1. The ERISA claim.

 Plaintiffs assert jurisdiction over defendant pursuant to ERISA § 502(3), 29 U.S.C. § 1132(a)(3), which states:

 

A civil action may be brought --

 

(3) by a participant, beneficiary, or fiduciary (A) to enjoin any act or practice which violates any provision of this subchapter or the terms of the plan, or (B) to obtain other appropriate equitable relief (i) to redress such violations or (ii) to enforce any provision of this subchapter or the terms of the plan.

 29 U.S.C. § 1132(a)(3).

 Plaintiffs contend that defendant violated the "sole benefit rule" of ERISA, § 404(a)(1)(A), when, pursuant to the October Agreement, it ceased making payments to plaintiff's benefits plan and began to contribute to the International's plan. ERISA's "sole benefit" rule reads as follows:

 

[A] fiduciary shall discharge his duties with respect to a plan solely in the interest of the participants and beneficiaries and --

 

(A) for the exclusive purpose of;

 

(i) providing benefits to participants and their beneficiaries.

 29 U.S.C. § 1104(a). To violate this rule, a defendant must be a fiduciary of a benefit plan. Here, defendant did not act in a fiduciary capacity.

 Under ERISA § 3(21)(A), a "'person is a fiduciary with respect to a plan,' and therefore subject to ERISA fiduciary duties, 'to the extent' that he or she 'exercises any discretionary authority or discretionary control respecting management' of the plan, or 'has any discretionary authority or discretionary responsibility in the administration' of the plan." Varity Corp. v. Howe, U.S. , 134 L. Ed. 2d 130, 116 S. Ct. 1065, 1071 (1996) (quoting ERISA § 3(21)(A), 29 U.S.C. § 1002(21)(A)). Fiduciary status is a question for the Court; "fiduciary status is not an 'all or nothing' concept; a court must ascertain whether one acts as 'a fiduciary with respect to the particular activity in question."' Walling v. Brady, 917 F. Supp. 313, 319 (D. Del. 1996).

 Similarly, an employer is not a fiduciary of a benefits plan merely because it creates, sponsors or contributes to a plan. Lea v. Republic Airlines, Inc., 903 F.2d 624, 631 (9th Cir. 1990); Independent Assoc. of Publishers' Employees, Inc. v. Dow Jones & Co., 671 F. Supp. 1365, 1367 (S.D.N.Y. 1987). An employer does not subject itself to liability under ERISA when it conducts business transactions which are not regulated by ERISA. Amato v. Western Union Int'l, Inc., 773 F.2d 1402, 1416-17 (2d Cir. 1985). Under ERISA, employers "wear 'two hats,' and . . . they assume fiduciary status 'only when and to the extent' that they function in their capacity as plan administrators...." Id.; see also Walling, 917 F. Supp. at 319 (fiduciary duties under ERISA do not attach when employer amends an employee benefit plan). Likewise, "the mere fact that a company has named itself as pension plan administrator or trustee does not restrict it from pursuing reasonable business behavior in negotiations concerning pension benefits not otherwise affected by the requirements of ERISA." Sutton v. Weirton Steel Div. of Nat'l. Steel Corp., 567 F. Supp. 1184, 1201 (W.D. W. Va. 1984), aff'd, 724 F.2d 406 (4th Cir. 1983), cert. denied, 467 U.S. 1205, 81 L. Ed. 2d 345, 104 S. Ct. 2387 (1984).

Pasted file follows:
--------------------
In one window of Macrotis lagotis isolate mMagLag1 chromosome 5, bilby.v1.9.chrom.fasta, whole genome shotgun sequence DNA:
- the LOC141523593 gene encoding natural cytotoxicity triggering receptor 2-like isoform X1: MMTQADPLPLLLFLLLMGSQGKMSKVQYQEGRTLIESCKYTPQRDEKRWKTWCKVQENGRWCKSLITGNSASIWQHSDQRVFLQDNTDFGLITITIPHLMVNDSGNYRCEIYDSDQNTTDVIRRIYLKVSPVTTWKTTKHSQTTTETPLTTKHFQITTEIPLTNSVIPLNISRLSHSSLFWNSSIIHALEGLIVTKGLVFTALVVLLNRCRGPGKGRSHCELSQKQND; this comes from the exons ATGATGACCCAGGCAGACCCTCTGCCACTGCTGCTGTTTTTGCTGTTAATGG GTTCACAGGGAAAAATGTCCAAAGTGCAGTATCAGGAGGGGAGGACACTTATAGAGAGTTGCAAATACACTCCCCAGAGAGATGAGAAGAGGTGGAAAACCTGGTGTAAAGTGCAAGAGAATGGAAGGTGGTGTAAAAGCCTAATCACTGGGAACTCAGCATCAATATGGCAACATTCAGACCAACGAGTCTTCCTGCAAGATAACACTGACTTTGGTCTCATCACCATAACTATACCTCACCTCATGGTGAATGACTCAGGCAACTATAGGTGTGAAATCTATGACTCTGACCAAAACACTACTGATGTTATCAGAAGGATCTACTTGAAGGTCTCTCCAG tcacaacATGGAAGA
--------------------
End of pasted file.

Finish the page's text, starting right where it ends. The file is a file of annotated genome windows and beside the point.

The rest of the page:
Plaintiff alleges that defendant acted as a "functional fiduciary" here and that when defendant contributed to the International's funds, defendant diverted monies owed to plaintiff and violated the sole benefits rule. Under the case law, however, it is clear that defendant did not act as a fiduciary when it entered into the October Memo. Defendant negotiated the October Memo with the International, the union which represents the interests of defendant's employees.

 Defendant was not a plan administrator but a plan designer and, as such, does not fall within the parameters of ERISA liability as a fiduciary. See Siskind v. Sperry Retirement Program, UNISYS, 47 F.3d 498, 505 (2d Cir. 1995) (employer acts as a fiduciary in defined functions, i.e. exercising discretionary authority or control over plan management or administration). Further, federal courts have recognized that parties to a collective bargaining agreement may freely determine the extent of an employer's obligation to contribute to a fund. Malden Mills Indus., Inc. v. ILGWU Nat'l. Retirement Fund, et al., 766 F. Supp. 1202, 1209 (D. Mass. 1991). Accordingly, it follows that plaintiff cannot maintain an action against defendant pursuant to the "sole benefit" rule of ERISA.

 2. The LMRA claim.

 Plaintiffs further allege that defendant violated section 301 of the LMRA, 29 U.S.C. § 185, when it negotiated the October Agreement and thus jurisdiction may be obtained pursuant to Section 301. In relevant part, section 301 states:

 

(a) Suits for violations of contracts between an employer and a labor organization representing employees in an industry affecting commerce as defined in this Act, or between any such labor organizations, may be brought in any district court of the United States having jurisdiction of the parties, without regard to the citizenship of the parties.